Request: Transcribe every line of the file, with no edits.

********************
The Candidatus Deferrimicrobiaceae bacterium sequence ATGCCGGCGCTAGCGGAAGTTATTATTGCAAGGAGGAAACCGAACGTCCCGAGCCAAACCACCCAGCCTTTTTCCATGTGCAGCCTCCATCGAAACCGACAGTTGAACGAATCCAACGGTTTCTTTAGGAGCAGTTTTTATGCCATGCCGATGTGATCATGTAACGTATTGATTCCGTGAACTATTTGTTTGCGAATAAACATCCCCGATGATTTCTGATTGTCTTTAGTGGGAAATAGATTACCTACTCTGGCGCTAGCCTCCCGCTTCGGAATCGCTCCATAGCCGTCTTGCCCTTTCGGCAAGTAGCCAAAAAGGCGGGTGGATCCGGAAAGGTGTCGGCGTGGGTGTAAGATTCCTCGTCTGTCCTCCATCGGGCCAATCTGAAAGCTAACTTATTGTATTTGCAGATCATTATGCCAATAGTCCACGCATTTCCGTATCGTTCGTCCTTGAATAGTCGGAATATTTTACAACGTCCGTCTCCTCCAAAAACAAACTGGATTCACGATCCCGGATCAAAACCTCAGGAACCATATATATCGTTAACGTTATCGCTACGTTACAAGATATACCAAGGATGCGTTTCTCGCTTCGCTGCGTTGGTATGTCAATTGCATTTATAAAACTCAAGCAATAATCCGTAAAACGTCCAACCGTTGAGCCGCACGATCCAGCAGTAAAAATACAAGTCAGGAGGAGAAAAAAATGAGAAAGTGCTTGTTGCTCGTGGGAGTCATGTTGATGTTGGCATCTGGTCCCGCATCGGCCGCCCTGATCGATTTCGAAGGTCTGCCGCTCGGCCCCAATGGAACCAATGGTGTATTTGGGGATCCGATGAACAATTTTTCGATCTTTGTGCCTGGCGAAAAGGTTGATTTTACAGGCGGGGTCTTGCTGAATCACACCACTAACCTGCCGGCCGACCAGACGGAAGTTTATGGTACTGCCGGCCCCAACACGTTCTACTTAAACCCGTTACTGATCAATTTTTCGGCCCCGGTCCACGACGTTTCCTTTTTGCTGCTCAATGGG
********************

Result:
The Candidatus Deferrimicrobiaceae bacterium sequence ATGCCGGCGCTAGCGGAAGTTATTATTGCAAGGAGGAAACCGAACGTCCCGAGCCAAACCACCCAGCCTTTTTCCATGTGCAGCCTCCATCGAAACCGACAGTTGAACGAATCCAACGGTTTCTTTAGGAGCAGTTTTTATGCCATGCCGATGTGATCATGTAACGTATTGATTCCGTGAACTATTTGTTTGCGAATAAACATCCCCGATGATTTCTGATTGTCTTTAGTGGGAAATAGATTACCTACTCTGGCGCTAGCCTCCCGCTTCGGAATCGCTCCATAGCCGTCTTGCCCTTTCGGCAAGTAGCCAAAAAGGCGGGTGGATCCGGAAAGGTGTCGGCGTGGGTGTAAGATTCCTCGTCTGTCCTCCATCGGGCCAATCTGAAAGCTAACTTATTGTATTTGCAGATCATTATGCCAATAGTCCACGCATTTCCGTATCGTTCGTCCTTGAATAGTCGGAATATTTTACAACGTCCGTCTCCTCCAAAAACAAACTGGATTCACGATCCCGGATCAAAACCTCAGGAACCATATATATCGTTAACGTTATCGCTACGTTACAAGATATACCAAGGATGCGTTTCTCGCTTCGCTGCGTTGGTATGTCAATTGCATTTATAAAACTCAAGCAATAATCCGTAAAACGTCCAACCGTTGAGCCGCACGATCCAGCAGTAAAAATACAAGTCAGGAGGAGAAAAAAATGAGAAAGTGCTTGTTGCTCGTGGGAGTCATGTTGATGTTGGCATCTGGTCCCGCATCGGCCGCCCTGATCGATTTCGAAGGTCTGCCGCTCGGCCCCAATGGAACCAATGGTGTATTTGGGGATCCGATGAACAATTTTTCGATCTTTGTGCCTGGCGAAAAGGTTGATTTTACAGGCGGGGTCTTGCTGAATCACACCACTAACCTGCCGGCCGACCAGACGGAAGTTTATGGTACTGCCGGCCCCAACACGTTCTACTTAAACCCGTTACTGATCAATTTTTCGGCCCCGGTCCACGACGTTTCCTTTTTGCTGCTCAATGGG